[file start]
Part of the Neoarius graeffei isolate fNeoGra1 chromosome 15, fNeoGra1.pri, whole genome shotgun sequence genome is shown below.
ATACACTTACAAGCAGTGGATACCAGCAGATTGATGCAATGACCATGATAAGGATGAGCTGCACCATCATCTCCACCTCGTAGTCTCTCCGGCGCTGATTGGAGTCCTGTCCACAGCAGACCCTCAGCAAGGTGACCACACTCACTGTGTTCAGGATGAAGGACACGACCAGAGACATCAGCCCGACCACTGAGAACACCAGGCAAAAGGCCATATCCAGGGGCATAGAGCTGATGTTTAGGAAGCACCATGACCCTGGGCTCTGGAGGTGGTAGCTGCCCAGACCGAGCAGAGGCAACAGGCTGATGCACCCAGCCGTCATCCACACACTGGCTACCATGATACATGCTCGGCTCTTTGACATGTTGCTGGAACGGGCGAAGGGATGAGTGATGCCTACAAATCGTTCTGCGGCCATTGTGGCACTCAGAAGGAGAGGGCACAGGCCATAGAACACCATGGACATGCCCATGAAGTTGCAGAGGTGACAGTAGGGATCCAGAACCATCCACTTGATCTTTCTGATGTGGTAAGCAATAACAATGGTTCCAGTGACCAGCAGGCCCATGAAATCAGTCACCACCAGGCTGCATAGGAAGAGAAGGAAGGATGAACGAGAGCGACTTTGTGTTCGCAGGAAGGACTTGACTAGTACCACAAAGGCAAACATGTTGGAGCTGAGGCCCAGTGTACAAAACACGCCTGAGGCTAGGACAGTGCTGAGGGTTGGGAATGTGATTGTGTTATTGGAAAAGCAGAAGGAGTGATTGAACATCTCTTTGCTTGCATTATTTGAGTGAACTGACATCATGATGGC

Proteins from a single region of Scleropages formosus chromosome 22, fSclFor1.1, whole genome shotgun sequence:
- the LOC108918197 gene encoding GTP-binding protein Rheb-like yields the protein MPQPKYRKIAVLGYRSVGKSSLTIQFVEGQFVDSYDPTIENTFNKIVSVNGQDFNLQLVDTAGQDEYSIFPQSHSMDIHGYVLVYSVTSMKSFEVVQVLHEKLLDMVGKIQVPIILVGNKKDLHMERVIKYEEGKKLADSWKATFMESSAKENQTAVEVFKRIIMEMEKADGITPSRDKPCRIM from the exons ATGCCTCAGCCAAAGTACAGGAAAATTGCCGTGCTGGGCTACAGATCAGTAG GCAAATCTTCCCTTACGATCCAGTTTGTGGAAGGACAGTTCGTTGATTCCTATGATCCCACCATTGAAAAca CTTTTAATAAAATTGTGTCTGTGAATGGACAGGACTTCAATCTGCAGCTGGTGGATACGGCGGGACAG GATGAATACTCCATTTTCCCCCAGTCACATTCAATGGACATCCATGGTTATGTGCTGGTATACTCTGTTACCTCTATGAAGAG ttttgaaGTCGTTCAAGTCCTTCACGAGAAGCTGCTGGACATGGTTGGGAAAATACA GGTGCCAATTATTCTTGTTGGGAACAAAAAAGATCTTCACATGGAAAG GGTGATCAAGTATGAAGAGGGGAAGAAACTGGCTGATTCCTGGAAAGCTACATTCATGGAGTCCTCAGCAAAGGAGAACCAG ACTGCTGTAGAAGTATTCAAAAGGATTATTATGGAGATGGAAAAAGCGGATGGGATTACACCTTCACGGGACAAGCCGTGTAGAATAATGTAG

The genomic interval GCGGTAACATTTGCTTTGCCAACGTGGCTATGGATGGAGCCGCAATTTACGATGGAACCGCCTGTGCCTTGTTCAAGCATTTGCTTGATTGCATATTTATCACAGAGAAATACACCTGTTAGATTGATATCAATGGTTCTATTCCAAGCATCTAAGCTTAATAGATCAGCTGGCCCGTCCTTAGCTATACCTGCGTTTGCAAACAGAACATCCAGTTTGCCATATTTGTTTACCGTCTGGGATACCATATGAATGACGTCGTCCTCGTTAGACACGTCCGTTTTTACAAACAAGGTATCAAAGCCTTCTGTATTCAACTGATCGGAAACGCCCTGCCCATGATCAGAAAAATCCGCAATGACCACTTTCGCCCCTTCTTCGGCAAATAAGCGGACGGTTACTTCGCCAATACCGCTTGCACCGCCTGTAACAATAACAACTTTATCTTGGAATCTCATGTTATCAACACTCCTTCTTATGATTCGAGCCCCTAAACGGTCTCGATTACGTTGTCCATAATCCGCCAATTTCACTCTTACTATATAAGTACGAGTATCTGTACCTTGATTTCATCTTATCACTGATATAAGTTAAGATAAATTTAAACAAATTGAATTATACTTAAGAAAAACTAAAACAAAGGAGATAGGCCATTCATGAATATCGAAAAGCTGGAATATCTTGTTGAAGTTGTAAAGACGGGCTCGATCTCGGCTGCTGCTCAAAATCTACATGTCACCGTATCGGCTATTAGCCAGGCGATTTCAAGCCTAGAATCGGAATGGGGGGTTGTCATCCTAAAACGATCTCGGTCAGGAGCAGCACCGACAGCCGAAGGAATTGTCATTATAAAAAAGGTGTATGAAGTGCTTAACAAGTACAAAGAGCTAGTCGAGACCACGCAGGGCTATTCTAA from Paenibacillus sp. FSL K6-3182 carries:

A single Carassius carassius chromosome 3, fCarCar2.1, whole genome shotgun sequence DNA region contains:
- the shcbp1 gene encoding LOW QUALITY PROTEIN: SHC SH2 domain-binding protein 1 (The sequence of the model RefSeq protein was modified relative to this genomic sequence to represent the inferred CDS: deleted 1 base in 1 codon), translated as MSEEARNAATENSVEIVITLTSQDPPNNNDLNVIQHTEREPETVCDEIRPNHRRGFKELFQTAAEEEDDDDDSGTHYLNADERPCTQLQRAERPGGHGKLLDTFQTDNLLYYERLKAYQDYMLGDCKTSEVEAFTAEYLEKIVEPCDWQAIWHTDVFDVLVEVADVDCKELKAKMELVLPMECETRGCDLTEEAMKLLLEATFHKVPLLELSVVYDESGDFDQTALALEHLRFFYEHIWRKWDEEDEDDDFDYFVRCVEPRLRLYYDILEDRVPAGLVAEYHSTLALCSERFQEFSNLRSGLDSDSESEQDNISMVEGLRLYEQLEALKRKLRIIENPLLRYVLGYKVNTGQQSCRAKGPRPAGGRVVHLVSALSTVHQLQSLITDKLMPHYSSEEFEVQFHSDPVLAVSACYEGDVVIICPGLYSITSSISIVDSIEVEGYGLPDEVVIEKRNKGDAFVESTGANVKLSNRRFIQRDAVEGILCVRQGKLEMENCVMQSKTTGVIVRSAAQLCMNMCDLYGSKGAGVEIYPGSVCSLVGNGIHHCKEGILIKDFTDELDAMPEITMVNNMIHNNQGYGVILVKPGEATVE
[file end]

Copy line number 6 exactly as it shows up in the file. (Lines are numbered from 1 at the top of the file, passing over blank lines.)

A single Carassius carassius chromosome 3, fCarCar2.1, whole genome shotgun sequence DNA region contains: